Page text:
Getting started with Microsoft Power BI – News Couple
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Getting started with Microsoft Power BI


This article was published as part of the Data Science Blogathon.

  1. an introduction
  2. What is Microsoft Power BI?
  3. Microsoft Power BI Concepts
  4. Data sources in Microsoft Power BI
  5. Import Excel data into Microsoft Power BI
  6. Query Editor
  7. Inbuilt visuals
  8. conclusion

an introduction

There is a lot of data being collected in companies and industries today. This creates the need to extract important information from this available data and turn it into insights. Data visualization makes it possible to visualize data and thus easily identify trends and patterns. There are tools and services that allow this data to be imported, edited, and visualized, and that’s where Microsoft Power BI comes in.

What is Microsoft Power BI?

Microsoft Power BI is a cloud-based business analytics service that provides interactive visualizations and business intelligence capabilities.

Business intelligence, i.e. business intelligence, consists of the strategies and techniques used to analyze data to provide historical and predictive views of data.

Microsoft Power BI allows end users to create their own charts, dashboards, and reports.

It has several major features or versions which include: Power BI Desktop, Power BI Service, Power BI Mobile Apps, Power BI Gateway, Power BI Embedded, Power BI Report Server, Power BI Premium and Power BI Visuals Marketplace.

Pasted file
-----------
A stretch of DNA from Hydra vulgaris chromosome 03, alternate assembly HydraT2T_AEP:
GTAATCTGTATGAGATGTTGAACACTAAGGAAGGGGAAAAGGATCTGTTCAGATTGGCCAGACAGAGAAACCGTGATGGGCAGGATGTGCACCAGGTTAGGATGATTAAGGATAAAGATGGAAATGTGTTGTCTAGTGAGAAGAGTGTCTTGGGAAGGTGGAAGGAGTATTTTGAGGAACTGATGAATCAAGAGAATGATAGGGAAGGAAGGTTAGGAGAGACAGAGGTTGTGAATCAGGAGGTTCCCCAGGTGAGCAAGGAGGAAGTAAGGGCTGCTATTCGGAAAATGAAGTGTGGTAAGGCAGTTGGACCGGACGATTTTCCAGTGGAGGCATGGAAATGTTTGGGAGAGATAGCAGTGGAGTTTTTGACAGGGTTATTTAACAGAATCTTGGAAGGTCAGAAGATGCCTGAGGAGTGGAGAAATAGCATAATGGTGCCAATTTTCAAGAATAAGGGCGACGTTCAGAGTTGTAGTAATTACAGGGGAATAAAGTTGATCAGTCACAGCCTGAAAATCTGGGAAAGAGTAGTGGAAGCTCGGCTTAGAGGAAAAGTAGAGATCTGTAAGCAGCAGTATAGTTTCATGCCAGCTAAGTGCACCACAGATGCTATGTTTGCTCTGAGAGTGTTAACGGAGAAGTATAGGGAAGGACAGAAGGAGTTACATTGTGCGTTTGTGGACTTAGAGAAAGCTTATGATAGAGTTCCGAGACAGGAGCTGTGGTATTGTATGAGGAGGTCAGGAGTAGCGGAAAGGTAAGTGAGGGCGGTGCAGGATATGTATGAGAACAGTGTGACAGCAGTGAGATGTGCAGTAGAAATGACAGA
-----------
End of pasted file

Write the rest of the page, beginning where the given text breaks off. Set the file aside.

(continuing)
Microsoft Power BI Concepts

These are the building blocks of Microsoft Power BI. They include data sets, reports, and dashboards. A data set is a set of related data that will be imported and processed. The report consists of visual elements such as charts and maps that Microsoft Power BI helps create from data sets. A dashboard is a group of report pages in the form of a single dashboard.

Data sources in Microsoft Power BI

Data is very important in Microsoft Power BI because it is used when it is imported and modified to create business intelligence visualizations.

Microsoft Power BI supports importing data from many data sources. Some of the popular data sources include Excel Workbook, Power BI datasets, Power BI data flow, Blank query, SQL Server, Text/CSV, Analysis services, Web, etc.

To access these data sources, tap Get data And see the contents of the drop-down list.

To view more data sources, click more… The popup shows the sources grouped under File, Database, Azure, etc.

Data sources in Microsoft Power BI 2

Import Excel data into Microsoft Power BI

Excel is a spreadsheet with rows and columns that is used to organize data while allowing its manipulation and calculations.

  • . To import Excel data, click Get data, then select excel from the dropdown menu.
  • . Select your Excel file and click Open.
  • . Navigator box opens. Click the check box to select the data that will be used for visualization. then press Pregnancy to complete.
  • . Data will be added to fields It is shown by the arrow below.
Import Excel data into Microsoft Power BI

Query Editor